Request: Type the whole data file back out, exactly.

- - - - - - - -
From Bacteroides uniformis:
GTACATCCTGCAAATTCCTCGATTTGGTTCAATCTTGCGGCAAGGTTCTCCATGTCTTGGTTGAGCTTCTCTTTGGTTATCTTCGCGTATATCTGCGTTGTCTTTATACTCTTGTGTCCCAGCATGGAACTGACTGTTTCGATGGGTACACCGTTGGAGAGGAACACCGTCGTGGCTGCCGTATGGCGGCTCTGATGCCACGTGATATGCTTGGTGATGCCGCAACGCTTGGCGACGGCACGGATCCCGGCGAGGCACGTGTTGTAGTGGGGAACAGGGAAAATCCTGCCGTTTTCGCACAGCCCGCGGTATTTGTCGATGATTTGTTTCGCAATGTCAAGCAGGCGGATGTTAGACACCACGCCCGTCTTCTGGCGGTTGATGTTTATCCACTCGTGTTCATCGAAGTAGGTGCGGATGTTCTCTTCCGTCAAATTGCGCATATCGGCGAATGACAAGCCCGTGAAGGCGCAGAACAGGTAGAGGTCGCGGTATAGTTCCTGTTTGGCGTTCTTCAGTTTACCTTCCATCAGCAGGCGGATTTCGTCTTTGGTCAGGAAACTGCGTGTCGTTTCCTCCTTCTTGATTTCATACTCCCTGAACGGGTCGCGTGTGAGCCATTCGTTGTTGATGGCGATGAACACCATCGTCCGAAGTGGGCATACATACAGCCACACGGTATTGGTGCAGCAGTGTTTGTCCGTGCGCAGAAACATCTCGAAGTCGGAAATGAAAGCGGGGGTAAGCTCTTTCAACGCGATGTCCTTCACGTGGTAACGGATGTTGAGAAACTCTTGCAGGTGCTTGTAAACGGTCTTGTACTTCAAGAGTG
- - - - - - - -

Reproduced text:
From Bacteroides uniformis:
GTACATCCTGCAAATTCCTCGATTTGGTTCAATCTTGCGGCAAGGTTCTCCATGTCTTGGTTGAGCTTCTCTTTGGTTATCTTCGCGTATATCTGCGTTGTCTTTATACTCTTGTGTCCCAGCATGGAACTGACTGTTTCGATGGGTACACCGTTGGAGAGGAACACCGTCGTGGCTGCCGTATGGCGGCTCTGATGCCACGTGATATGCTTGGTGATGCCGCAACGCTTGGCGACGGCACGGATCCCGGCGAGGCACGTGTTGTAGTGGGGAACAGGGAAAATCCTGCCGTTTTCGCACAGCCCGCGGTATTTGTCGATGATTTGTTTCGCAATGTCAAGCAGGCGGATGTTAGACACCACGCCCGTCTTCTGGCGGTTGATGTTTATCCACTCGTGTTCATCGAAGTAGGTGCGGATGTTCTCTTCCGTCAAATTGCGCATATCGGCGAATGACAAGCCCGTGAAGGCGCAGAACAGGTAGAGGTCGCGGTATAGTTCCTGTTTGGCGTTCTTCAGTTTACCTTCCATCAGCAGGCGGATTTCGTCTTTGGTCAGGAAACTGCGTGTCGTTTCCTCCTTCTTGATTTCATACTCCCTGAACGGGTCGCGTGTGAGCCATTCGTTGTTGATGGCGATGAACACCATCGTCCGAAGTGGGCATACATACAGCCACACGGTATTGGTGCAGCAGTGTTTGTCCGTGCGCAGAAACATCTCGAAGTCGGAAATGAAAGCGGGGGTAAGCTCTTTCAACGCGATGTCCTTCACGTGGTAACGGATGTTGAGAAACTCTTGCAGGTGCTTGTAAACGGTCTTGTACTTCAAGAGTG